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December 8, 2011 8:40 pm
The confirmation of Richard Cordray, a former Ohio attorney-general who has sued big US banks for alleged mortgage misdeeds, was prevented because supporters failed to muster the 60 votes needed under Senate rules to end debate and proceed to a final majority vote on the issue. Of the 100 senators, 53 are Democrats and aligned independents.
Mr Cordray was nominated to lead the Consumer Financial Protection Bureau (CFPB), an agency created by last year’s Dodd-Frank financial reform law. The bureau, which consolidated powers from a variety of regulatory agencies, is meant to protect borrowers from abusive lenders.
Mr Obama in recent weeks has adopted a more populist tone and tried to portray Mr Cordray’s confirmation vote as an example of an obstructionist Republican Party devoted to protecting the interests of financial institutions and the wealthy at the expense of the middle class.
“This is a big deal,” Mr Obama said of Thursday’s vote. “We’re going to keep on going at it. We are not going to allow politics as usual on Capitol Hill to stand in the way of American consumers being protected by unscrupulous financial operators.”
The outcome was not unexpected. Senate Republicans have long opposed the creation of the consumer regulator and earlier this year pledged to block any nominee until the agency’s structure was altered, its budget pared back and its authority limited. Democrats scheduled a vote anyway, a part of their election-year strategy.
As part of its public push, the White House released a report on Sunday highlighting the industries, such as so-called payday lenders, that continue to escape oversight due to the lack of an official leader for the new agency. The White House has been aware of the problem since January, when a Treasury report detailed the restraints caused by the lack of a confirmed chief. The White House declined to devote much public attention to the issue until this month.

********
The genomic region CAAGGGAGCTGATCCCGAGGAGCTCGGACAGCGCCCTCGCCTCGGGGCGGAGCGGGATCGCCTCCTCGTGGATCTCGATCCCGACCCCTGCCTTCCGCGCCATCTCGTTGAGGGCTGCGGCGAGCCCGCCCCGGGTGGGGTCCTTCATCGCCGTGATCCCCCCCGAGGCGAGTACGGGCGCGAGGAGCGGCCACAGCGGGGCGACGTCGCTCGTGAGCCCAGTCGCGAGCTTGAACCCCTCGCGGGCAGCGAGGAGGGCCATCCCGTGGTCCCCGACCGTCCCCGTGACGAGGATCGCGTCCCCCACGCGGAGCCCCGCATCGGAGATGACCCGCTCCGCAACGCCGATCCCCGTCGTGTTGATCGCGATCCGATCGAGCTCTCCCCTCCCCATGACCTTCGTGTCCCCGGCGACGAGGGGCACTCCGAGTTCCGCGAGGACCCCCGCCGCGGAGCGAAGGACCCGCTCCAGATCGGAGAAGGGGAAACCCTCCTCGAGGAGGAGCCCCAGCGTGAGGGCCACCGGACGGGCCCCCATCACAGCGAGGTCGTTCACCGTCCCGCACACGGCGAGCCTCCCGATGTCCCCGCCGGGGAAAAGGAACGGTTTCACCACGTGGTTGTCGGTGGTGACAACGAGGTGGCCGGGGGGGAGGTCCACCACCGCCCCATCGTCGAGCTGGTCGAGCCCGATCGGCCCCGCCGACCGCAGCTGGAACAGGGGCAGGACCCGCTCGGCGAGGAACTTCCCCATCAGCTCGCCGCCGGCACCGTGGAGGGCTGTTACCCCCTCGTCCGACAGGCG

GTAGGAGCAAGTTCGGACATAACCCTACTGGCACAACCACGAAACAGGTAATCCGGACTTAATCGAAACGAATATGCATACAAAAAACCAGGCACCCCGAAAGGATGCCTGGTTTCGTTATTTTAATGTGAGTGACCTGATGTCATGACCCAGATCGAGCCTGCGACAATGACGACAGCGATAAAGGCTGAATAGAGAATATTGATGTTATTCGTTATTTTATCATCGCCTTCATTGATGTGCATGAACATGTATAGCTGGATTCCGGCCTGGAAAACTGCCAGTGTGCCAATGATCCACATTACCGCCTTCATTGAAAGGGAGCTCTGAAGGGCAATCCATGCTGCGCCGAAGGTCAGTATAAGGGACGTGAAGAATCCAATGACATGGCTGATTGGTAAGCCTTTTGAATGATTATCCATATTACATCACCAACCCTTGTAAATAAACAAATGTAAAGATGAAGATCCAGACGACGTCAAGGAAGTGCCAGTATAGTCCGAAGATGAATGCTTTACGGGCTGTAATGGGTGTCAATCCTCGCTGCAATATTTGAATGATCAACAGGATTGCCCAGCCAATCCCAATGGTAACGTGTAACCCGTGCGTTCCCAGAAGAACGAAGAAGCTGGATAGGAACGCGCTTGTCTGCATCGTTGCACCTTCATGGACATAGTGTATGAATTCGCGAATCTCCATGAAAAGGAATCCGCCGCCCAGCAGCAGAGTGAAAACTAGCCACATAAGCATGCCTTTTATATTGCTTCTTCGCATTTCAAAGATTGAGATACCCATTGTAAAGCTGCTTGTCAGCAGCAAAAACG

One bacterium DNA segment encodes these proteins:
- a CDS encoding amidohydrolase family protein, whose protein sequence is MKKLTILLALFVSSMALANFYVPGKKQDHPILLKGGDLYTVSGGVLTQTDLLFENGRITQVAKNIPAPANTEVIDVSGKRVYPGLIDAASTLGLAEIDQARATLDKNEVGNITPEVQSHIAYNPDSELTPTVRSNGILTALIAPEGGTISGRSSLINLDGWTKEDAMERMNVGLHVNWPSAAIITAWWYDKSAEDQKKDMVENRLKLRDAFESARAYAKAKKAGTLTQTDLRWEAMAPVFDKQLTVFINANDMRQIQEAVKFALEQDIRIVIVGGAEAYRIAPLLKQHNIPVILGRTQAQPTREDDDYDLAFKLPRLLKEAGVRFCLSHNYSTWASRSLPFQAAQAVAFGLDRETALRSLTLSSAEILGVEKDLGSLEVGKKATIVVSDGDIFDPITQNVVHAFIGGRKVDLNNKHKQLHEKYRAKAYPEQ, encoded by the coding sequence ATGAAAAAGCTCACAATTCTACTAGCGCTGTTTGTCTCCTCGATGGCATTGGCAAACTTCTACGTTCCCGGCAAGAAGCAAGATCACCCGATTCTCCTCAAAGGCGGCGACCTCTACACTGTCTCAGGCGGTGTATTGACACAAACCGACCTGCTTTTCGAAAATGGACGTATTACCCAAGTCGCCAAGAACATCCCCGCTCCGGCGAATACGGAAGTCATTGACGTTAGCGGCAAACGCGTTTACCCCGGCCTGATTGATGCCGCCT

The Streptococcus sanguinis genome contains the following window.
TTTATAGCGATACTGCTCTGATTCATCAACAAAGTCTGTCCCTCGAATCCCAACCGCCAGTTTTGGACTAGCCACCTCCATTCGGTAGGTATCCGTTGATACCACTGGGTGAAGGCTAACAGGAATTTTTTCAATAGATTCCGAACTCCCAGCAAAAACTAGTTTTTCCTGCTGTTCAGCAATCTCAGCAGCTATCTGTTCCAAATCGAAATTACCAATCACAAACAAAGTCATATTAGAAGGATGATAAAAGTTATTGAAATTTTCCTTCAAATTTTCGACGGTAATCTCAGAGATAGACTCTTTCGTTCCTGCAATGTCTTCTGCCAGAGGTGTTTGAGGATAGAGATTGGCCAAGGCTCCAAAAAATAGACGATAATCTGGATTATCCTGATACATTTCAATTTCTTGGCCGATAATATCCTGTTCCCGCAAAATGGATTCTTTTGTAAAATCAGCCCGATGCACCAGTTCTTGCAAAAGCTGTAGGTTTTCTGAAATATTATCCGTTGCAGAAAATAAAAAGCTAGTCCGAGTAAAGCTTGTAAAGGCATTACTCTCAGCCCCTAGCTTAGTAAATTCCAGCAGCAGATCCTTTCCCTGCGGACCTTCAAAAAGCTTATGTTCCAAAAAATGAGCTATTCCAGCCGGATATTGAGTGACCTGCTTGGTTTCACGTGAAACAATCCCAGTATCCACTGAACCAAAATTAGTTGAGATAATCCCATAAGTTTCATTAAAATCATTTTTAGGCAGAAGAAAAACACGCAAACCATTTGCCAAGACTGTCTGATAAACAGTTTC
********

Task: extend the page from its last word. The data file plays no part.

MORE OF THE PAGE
Analysts say the White House may bypass the Senate and appoint Mr Cordray on an interim basis when the Senate goes on holiday through a manoeuvre known as a recess appointment. However, the House of Representatives has stymied the Senate from going on an official recess through a previously little-used manoeuvre, hampering Mr Obama’s chances of making recess appointments.
Asked if he would bypass the Senate for Mr Cordray, Mr Obama replied: “I will not take any options off the table”.
Harry Reid, Senate Democratic leader, said: “This was the first time in Senate history a party blocked a qualified nominee solely because it disagrees with the existence of an agency that was created by law.”
Elizabeth Warren, a Harvard bankruptcy professor now seeking to represent Massachusetts in the Senate, conceived of the agency and led the charge for its creation. Mr Obama however declined to nominate her to lead the consumer bureau, disappointing his supporters.
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